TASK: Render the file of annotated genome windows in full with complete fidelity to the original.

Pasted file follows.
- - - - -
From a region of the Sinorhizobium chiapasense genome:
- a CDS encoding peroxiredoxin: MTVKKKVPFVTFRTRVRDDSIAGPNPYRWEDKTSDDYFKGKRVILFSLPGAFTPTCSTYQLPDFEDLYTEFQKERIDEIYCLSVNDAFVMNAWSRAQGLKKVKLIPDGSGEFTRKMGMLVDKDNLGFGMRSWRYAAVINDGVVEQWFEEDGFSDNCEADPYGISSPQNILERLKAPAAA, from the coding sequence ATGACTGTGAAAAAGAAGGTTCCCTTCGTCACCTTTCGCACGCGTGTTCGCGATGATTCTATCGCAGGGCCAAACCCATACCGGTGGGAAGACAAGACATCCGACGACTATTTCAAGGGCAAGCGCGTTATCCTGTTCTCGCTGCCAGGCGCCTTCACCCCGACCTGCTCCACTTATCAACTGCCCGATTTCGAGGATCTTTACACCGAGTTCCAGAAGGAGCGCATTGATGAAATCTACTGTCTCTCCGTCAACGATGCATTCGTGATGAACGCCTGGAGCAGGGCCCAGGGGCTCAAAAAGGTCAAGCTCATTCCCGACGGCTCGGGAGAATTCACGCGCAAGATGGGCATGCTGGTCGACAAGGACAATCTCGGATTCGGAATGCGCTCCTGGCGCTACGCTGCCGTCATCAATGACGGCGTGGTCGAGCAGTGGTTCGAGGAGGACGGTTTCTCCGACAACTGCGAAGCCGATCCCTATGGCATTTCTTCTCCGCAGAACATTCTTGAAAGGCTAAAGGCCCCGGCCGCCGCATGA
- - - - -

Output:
From a region of the Sinorhizobium chiapasense genome:
- a CDS encoding peroxiredoxin: MTVKKKVPFVTFRTRVRDDSIAGPNPYRWEDKTSDDYFKGKRVILFSLPGAFTPTCSTYQLPDFEDLYTEFQKERIDEIYCLSVNDAFVMNAWSRAQGLKKVKLIPDGSGEFTRKMGMLVDKDNLGFGMRSWRYAAVINDGVVEQWFEEDGFSDNCEADPYGISSPQNILERLKAPAAA, from the coding sequence ATGACTGTGAAAAAGAAGGTTCCCTTCGTCACCTTTCGCACGCGTGTTCGCGATGATTCTATCGCAGGGCCAAACCCATACCGGTGGGAAGACAAGACATCCGACGACTATTTCAAGGGCAAGCGCGTTATCCTGTTCTCGCTGCCAGGCGCCTTCACCCCGACCTGCTCCACTTATCAACTGCCCGATTTCGAGGATCTTTACACCGAGTTCCAGAAGGAGCGCATTGATGAAATCTACTGTCTCTCCGTCAACGATGCATTCGTGATGAACGCCTGGAGCAGGGCCCAGGGGCTCAAAAAGGTCAAGCTCATTCCCGACGGCTCGGGAGAATTCACGCGCAAGATGGGCATGCTGGTCGACAAGGACAATCTCGGATTCGGAATGCGCTCCTGGCGCTACGCTGCCGTCATCAATGACGGCGTGGTCGAGCAGTGGTTCGAGGAGGACGGTTTCTCCGACAACTGCGAAGCCGATCCCTATGGCATTTCTTCTCCGCAGAACATTCTTGAAAGGCTAAAGGCCCCGGCCGCCGCATGA